Ascending a final short uphill to the finish line of the COSMIC Crested Butte ski mountaineering race.
Today's Going the Distance: Part 1 focuses on gluten-free nutrition for training. Maintaining good nutrition throughout training is important, not only for the sake of performance while training, but also for the sake of your muscles' rest and recovery in between training sessions. Traditionally, the mantra for an athlete's diet has been "rich in carbs, low in fats." Also traditionally, the carbs part of that equation has meant wheat-based bagels, breads, pastas, etc.
Why the emphasis on carbohydrates? To oversimplify, the rationale is thus: the fundamental unit of energy in exercise is ATP (adenosine triphosphate). You probably learned about this in a bio or chem class long ago... Our mucles generate ATP, in turn, from stored glycogen. And glycogen is the storage form of glucose, a basic sugar that we get from carbohydrates. To reverse the rationale, then, athletes' strategies focused on ingesting high ratios of carbs in order to maximize glycogen storage in the muscles and liver (in a sense filling up the gas tank in preparation for physical activity).
If only it were that simple. But before I explain a slight complication, I must digress... In training, there's aerobic activity and anaerobic activity. Anaerobic pathways kick in when we're outputting high intensity for short durations of time (think sprinters in the 100m dash). The energy is available quickly, but it's an inefficient process that doesn't deliver much ATP over time, and lactic acid quickly builds up in our systems, inhibiting our ability to continue performing at that level. Then there's aerobic pathways, which are much more efficient, supplying plenty of ATP to our muscles and successfully managing lactic acid before it has a chance to build up.
Now here's the complication: our bodies also have another available energy store, in addition to carbohydrates...fats (triglycerides). And it turns out that the duration and intensity of our training impacts how much we pull from our carb reserves and fat reserves in recruiting energy for a workout. In short, the longer distance, moderate intensity training sessions pull more from fats, and teach our bodies to do so efficiently. Of course, our muscles can also pull from the glycogen (carb) stores when needed, especially during bursts of more intense activity.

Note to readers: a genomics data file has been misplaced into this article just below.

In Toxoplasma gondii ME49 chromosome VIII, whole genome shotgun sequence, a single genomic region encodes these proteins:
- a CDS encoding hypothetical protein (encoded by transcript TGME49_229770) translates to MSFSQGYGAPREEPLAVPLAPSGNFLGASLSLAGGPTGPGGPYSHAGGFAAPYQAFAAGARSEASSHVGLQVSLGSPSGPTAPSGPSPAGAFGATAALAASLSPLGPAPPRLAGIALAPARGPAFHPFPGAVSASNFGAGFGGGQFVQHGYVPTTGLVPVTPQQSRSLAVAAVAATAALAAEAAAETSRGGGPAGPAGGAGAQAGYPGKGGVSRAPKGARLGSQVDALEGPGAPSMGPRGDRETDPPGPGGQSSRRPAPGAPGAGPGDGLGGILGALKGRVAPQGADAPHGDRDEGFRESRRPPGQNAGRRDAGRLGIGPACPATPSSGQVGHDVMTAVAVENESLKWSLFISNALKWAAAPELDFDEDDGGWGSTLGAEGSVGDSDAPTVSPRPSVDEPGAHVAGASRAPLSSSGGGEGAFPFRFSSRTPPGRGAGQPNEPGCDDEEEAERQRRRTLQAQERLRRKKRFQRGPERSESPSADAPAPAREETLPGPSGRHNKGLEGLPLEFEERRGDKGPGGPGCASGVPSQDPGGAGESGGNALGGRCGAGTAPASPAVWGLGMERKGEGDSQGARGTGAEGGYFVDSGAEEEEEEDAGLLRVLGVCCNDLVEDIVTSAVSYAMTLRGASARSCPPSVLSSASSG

The important take home message is that, for endurance athletes, a more balanced diets of carbs, protein and fats (something akin to a ratio of 40/30/30) will yield better results than a carb-rich, low-fat one.
As a gluten-free athlete, then, how do I personally fuel my body? My carbohydrates come largely from potatoes, rices, GF pastas, and breads made with GF flour blends. My protein typically comes from small portions of lean meat - chicken, turkey, lean cuts of pork, and occasionally, red meat (steak). The fats come from the meat, too, as well olive oil, peanuts and tree nuts. (There are plenty of fresh fruits and veggies thrown in there, as well.)
Importantly, I don't count calories, and I don't carefully examine each plate of food to ensure the ideal 40/30/30 ratio. Instead, I simply strive to make sure that each meal is generally well-balanced. And my body is pretty good at telling me when a meal isn't. For example, during peak training and race season, my metabolism feels like it is in overdrive. However, if I eat a meal with too many carbs and not enough protein, or vice versa, I find that I'll digest it quickly and be ravenously hungry a short time later. The balanced meals, on the other hand, keep my hunger satiated for longer, and my energy feels more sustained throughout the day. I also eat almost no processed foods, and relatively few sweets with refined sugar (except on days...or weeks...when Kelli and I go on a mad baking spree).
Over time, this type of gluten-free diet for endurance training has enabled me to go from a time in my life when running a flat 1.5 mile out-and-back on the road was difficult, to a time now when I complete multiple 10-12 mile trail runs with lots of elevation gain every week. The training certainly has something to do with it, but so does the nutrition.
The next installment: Part 2 - pre-race nutrition.